What the nature of those debris pieces generated at the end of most (if not all) Kobalt-M missions and probably seen decaying over the US exactly is remains unclear. Behind the scenes, several independent analysts including me have had e-mail discussions about this the past 24 hours. Separation of the Kosmos into three modules (AO, PO and OSA), one of which (the OSA) makes a controlled re-entry over Orenburg for recovery, would make you think the remaining two debris pieces are these two other modules, the OA and PO. However, it is generally believed that the AO/PO combination provides the retrofire necessary for the OSA de-orbit and hence goes down with the OSA.  It is believed that the OSA module itself has no retrofire capacity (if it would have, it would separate from the other modules and then fire its own retrorocket, leaving the other two modules in orbit).

    So analysts have proposed that the debris pieces instead are satellite parts like solar panels (which are 6 meters in lenght each)  and antennae shed somewhat before the OSA re-entry. That idea is more likely yet in itself not entirely unproblematic either. In the case of Kosmos 2410 in 2005, the debris pieces were generated at least 16 hours (if not more) before the OSA reentry. It seems somewhat unlikely that you shed power sources (solar panels) and communication equipment (antennae) so many hours before the OSA re-entry.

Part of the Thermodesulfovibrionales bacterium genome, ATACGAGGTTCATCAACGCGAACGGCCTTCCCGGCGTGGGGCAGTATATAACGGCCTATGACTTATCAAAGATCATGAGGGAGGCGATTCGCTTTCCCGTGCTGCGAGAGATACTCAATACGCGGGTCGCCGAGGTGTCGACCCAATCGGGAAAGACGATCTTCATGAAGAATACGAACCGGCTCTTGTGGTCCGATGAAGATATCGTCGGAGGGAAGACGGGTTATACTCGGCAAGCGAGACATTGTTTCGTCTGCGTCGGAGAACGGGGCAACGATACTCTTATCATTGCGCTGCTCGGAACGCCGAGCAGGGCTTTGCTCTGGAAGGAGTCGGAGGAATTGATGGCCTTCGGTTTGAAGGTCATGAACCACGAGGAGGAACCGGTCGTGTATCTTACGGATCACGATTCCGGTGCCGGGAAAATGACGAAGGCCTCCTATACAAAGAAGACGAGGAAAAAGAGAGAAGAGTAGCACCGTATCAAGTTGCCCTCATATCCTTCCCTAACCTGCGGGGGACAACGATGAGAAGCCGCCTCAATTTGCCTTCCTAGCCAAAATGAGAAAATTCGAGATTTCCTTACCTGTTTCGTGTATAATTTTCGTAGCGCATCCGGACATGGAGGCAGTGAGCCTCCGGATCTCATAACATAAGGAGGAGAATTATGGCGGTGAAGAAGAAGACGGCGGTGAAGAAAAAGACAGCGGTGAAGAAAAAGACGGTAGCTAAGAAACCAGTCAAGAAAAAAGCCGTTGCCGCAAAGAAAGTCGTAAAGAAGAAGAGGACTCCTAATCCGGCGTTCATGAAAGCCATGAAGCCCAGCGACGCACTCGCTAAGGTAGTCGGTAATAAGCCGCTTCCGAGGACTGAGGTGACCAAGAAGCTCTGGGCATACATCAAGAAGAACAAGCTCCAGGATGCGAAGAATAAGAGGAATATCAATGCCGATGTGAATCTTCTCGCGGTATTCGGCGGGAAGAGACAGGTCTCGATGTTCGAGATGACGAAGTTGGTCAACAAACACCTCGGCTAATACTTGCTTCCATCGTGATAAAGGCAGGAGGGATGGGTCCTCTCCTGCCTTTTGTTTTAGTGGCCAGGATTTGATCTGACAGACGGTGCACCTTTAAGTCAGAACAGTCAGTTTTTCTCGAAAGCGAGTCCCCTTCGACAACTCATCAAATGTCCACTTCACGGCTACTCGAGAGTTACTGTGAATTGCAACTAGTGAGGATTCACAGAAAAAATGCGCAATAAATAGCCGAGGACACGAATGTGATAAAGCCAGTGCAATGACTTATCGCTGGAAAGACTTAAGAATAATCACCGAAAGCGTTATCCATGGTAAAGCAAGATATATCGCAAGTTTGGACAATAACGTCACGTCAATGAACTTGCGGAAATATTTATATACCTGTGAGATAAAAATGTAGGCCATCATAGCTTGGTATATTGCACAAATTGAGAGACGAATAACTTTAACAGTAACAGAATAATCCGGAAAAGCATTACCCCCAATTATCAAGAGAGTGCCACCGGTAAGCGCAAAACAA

The observations from the USA on September 2-3 suggest a seizable object. This is not small debris, but definitely a large object.

    So that part of the story remains a bit of a mystery.

    UPDATE 1, 11 Sep 2014, 15:00 UT:

    Dr Bill Cooke of the Meteoroid Environments Office at NASA's Marshall Space Flight Center informed me (and this information is posted here with his kind permission) that their camera systems catched the event from New Mexico. From the data they determined that the object entered with a speed of  7.69 +/- 0.07 km/s.

    That is too slow for an object in heliocentric orbit (a meteor), but the typical speed of an object entering from Low Earth Orbit. Basically, this confirms that the event over the USA was the decay from orbit of (a part of) an artificial satellite.

    I thank Dr Cooke for communicating this vital piece of information.

    UPDATE 2, 15 Sep 2014, 15:30 UT: 

    Ted Molczan has published an excellent analysis into the area-to-mass ratio's of past Kobalt-M debris, which compares favourable to the area-to-mass ratio needed for Kosmos 2465 debris shed at OSA separation to decay over the US at 4:33 UT.

    Acknowledgement: I thank Ted Molczan, Jon Mikkel and Jonathan McDowell for the exchange of ideas. Igor Lissov provided valuable data on the Kazakhstan sightings and earlier sightings of Kobalt-M OSA re-entries from that region on Seesat.